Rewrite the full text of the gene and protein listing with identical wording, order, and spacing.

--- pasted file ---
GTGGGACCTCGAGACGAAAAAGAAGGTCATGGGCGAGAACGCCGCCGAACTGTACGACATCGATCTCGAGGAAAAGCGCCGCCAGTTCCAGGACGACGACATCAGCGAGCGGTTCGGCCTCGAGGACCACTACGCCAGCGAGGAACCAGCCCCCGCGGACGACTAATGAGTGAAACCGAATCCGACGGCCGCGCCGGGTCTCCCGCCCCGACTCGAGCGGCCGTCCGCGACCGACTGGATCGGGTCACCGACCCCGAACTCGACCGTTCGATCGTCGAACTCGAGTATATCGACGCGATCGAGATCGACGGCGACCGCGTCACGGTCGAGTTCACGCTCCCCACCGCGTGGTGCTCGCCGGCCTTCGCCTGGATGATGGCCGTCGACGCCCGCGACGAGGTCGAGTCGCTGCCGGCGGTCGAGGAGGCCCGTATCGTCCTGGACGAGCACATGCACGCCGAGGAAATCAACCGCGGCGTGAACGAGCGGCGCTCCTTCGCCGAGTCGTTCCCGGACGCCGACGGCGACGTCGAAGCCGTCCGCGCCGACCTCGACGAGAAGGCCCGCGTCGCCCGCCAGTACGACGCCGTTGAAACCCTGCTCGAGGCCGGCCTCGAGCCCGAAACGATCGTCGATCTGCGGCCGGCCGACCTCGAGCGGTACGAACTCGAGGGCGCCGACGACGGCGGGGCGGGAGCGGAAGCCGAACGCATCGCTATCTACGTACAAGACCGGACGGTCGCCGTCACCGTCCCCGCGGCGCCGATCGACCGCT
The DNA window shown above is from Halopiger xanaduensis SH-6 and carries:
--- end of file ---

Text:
GTGGGACCTCGAGACGAAAAAGAAGGTCATGGGCGAGAACGCCGCCGAACTGTACGACATCGATCTCGAGGAAAAGCGCCGCCAGTTCCAGGACGACGACATCAGCGAGCGGTTCGGCCTCGAGGACCACTACGCCAGCGAGGAACCAGCCCCCGCGGACGACTAATGAGTGAAACCGAATCCGACGGCCGCGCCGGGTCTCCCGCCCCGACTCGAGCGGCCGTCCGCGACCGACTGGATCGGGTCACCGACCCCGAACTCGACCGTTCGATCGTCGAACTCGAGTATATCGACGCGATCGAGATCGACGGCGACCGCGTCACGGTCGAGTTCACGCTCCCCACCGCGTGGTGCTCGCCGGCCTTCGCCTGGATGATGGCCGTCGACGCCCGCGACGAGGTCGAGTCGCTGCCGGCGGTCGAGGAGGCCCGTATCGTCCTGGACGAGCACATGCACGCCGAGGAAATCAACCGCGGCGTGAACGAGCGGCGCTCCTTCGCCGAGTCGTTCCCGGACGCCGACGGCGACGTCGAAGCCGTCCGCGCCGACCTCGACGAGAAGGCCCGCGTCGCCCGCCAGTACGACGCCGTTGAAACCCTGCTCGAGGCCGGCCTCGAGCCCGAAACGATCGTCGATCTGCGGCCGGCCGACCTCGAGCGGTACGAACTCGAGGGCGCCGACGACGGCGGGGCGGGAGCGGAAGCCGAACGCATCGCTATCTACGTACAAGACCGGACGGTCGCCGTCACCGTCCCCGCGGCGCCGATCGACCGCT
The DNA window shown above is from Halopiger xanaduensis SH-6 and carries: